Did you hear? I’m making a roadmap
I would suggest plugging up some holes we have in FOSS 3D engines: we have a few that are mature, but most of them can be considered “legacy” in 2020s. Perhaps such a list is a good start but not comprehensive:
- Modern graphics API (which Amethyst is already using)
- PBR shading, with or without fancier things (shadows, GI probes, volumetrics, etc). Note that it’s those fancier things that we lack in FOSS 3D engines
- Environment texture/material/shaders
- Easy way to use Custom or Compute shaders (which is absurdly hard in Amethyst right now)
- GPU/CPU Particles
- Pipeline to import and use 3D modles, skeleton and animation. gltf 2.0 is probably the best format for this.
- Collision detection, continuous or not
- Some support of physics, or API to implement one’s own physics engine
- UI overlay
- Custom render target and viewports
More inspiration can be found by looking at documentation of more mature engines, say Godot.
The features I list above are what I consider essential for a modern 3D engine.
All great things, but a roadmap for our next year will likely have no more than half of that, likely a significant bit less. We have technical debt to wade through, and we don’t have anyone paid full-time.
I agree that those are essential features for a competitive, modern 3D engine that is complete. I think all of those things are worth working towards, but I agree with @khionu that we can’t hit the majority of those in the next year.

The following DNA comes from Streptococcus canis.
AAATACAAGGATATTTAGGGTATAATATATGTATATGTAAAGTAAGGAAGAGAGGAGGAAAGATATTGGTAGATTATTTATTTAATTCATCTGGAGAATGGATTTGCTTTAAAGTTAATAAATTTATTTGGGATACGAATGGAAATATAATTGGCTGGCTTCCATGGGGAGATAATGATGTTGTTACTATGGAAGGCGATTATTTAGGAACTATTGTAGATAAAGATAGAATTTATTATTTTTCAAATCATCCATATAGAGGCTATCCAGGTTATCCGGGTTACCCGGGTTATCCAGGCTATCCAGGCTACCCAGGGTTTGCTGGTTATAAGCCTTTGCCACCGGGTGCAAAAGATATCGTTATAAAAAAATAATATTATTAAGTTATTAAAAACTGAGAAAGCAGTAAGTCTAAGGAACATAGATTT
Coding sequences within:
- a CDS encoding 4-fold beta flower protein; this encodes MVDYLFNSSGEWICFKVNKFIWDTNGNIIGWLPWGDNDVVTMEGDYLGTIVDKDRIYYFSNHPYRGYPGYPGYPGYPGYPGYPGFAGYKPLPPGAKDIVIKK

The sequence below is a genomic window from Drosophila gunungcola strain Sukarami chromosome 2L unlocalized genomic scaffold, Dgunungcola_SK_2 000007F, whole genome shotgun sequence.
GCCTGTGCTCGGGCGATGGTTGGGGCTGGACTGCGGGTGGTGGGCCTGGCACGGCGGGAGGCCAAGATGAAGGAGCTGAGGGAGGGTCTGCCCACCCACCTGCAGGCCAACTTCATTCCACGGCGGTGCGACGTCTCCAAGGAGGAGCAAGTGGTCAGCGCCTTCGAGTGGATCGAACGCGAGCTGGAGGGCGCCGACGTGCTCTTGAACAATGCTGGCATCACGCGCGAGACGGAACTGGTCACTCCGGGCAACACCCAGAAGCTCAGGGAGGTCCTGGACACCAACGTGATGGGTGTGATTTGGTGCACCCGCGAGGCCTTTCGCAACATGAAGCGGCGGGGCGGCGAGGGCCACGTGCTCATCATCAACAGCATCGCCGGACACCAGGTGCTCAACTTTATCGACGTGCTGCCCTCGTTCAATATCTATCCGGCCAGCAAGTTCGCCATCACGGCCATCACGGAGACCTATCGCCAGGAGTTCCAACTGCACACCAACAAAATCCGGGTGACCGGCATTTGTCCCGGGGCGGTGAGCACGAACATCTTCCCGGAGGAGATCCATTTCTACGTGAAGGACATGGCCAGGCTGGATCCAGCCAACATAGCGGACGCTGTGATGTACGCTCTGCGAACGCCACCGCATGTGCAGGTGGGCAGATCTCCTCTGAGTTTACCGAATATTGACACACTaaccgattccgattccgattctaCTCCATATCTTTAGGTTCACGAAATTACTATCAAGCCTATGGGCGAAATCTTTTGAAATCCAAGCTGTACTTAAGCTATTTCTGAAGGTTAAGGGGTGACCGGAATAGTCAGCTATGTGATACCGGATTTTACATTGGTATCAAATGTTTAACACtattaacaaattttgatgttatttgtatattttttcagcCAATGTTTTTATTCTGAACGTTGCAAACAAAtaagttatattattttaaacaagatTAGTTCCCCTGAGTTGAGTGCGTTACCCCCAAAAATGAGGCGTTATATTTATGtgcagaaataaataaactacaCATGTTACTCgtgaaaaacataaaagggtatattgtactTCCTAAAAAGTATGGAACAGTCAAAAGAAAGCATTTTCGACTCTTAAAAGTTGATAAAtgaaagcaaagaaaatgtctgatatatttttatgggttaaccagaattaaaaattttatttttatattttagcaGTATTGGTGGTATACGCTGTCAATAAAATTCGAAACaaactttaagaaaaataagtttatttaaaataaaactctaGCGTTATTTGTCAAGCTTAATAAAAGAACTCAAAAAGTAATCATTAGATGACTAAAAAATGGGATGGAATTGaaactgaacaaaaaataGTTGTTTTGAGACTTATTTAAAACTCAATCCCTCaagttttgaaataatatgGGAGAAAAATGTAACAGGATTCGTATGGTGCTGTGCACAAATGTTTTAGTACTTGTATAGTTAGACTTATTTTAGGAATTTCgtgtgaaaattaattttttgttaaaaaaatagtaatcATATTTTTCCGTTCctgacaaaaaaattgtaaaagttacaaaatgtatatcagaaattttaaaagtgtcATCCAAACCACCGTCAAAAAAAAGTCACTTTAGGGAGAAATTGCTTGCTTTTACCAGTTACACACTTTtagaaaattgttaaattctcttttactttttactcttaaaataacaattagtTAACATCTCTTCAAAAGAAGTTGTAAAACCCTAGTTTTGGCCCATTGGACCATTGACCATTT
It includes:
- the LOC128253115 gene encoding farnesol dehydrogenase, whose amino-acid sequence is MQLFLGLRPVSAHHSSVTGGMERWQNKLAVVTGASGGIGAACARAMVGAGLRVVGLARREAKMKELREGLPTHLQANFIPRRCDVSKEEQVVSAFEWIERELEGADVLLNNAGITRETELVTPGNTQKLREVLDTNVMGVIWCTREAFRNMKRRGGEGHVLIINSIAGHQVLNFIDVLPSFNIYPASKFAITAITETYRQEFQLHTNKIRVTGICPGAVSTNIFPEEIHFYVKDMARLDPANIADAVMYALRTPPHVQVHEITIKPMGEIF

Until then we’ll be building up the core essentials necessary to make anything and make sure that it actually works. Once you have a foundation that works, then you can start layering on extra features and make sure each of those work without killing yourself by having to keep the thing from falling apart at the seams.
I can understand that. Now, many of the things above can actually be delegated to the user of the engine. This should strip down the list significantly:
- Modern graphics API
- PBR materials with support of custom GLSL shader and rendering/compute pipeline (allowing the user to code up more complex things like shadows, probes, particles, hair, grass, etc)
- Lights and environment object that can load custom shaders (delegating implementation to user). Optionally provide at least cubemap or rectangle HDRI maps
- API for 3D models, skeleton, and animation imported from gltf 2.0.
- Render targets (with this, the user can composite with custom shaders + pipelines, and implement UI)
With these, the engine would provide features that are absolutely essential or common (such as PBR materials).While other features from the original list are also important, the user can at least code them without significantly modifying the engine itself.Just think how hard it is to write a shader in Amethyst right now.
I do think armature and animation are essential, because these are truly difficult for the user to implement.I can spend hours debugging a custom shader, but I would go nuts if the model is twitching in a sanity-draining way because I have to code armature animation myself.